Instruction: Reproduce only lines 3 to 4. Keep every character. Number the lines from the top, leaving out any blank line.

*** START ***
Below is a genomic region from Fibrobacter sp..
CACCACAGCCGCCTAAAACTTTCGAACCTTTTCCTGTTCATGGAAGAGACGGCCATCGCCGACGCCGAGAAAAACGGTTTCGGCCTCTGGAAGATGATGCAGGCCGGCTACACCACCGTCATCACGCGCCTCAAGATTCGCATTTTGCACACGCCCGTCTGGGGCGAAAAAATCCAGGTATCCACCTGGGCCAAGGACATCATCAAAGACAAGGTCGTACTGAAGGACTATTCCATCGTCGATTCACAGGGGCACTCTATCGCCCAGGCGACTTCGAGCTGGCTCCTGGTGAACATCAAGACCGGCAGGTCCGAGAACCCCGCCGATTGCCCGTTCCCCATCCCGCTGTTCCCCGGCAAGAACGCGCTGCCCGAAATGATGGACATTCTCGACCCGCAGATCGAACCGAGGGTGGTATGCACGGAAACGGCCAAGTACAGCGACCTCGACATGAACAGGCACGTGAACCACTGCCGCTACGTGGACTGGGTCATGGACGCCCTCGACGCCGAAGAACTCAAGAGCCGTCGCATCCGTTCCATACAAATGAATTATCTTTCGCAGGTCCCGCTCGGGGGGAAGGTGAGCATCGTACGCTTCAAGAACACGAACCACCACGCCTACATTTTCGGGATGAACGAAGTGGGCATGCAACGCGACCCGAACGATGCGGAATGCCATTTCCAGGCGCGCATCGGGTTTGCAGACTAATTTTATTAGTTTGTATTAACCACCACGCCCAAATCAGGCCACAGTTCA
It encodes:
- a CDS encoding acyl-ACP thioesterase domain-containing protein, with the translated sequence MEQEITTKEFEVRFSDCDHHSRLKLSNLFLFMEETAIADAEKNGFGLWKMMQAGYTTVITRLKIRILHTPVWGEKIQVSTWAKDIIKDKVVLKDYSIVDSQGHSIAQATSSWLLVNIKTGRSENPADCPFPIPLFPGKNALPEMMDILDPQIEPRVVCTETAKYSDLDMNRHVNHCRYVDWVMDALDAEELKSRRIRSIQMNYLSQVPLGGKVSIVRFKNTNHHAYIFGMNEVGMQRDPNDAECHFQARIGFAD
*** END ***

It encodes:
- a CDS encoding acyl-ACP thioesterase domain-containing protein, with the translated sequence MEQEITTKEFEVRFSDCDHHSRLKLSNLFLFMEETAIADAEKNGFGLWKMMQAGYTTVITRLKIRILHTPVWGEKIQVSTWAKDIIKDKVVLKDYSIVDSQGHSIAQATSSWLLVNIKTGRSENPADCPFPIPLFPGKNALPEMMDILDPQIEPRVVCTETAKYSDLDMNRHVNHCRYVDWVMDALDAEELKSRRIRSIQMNYLSQVPLGGKVSIVRFKNTNHHAYIFGMNEVGMQRDPNDAECHFQARIGFAD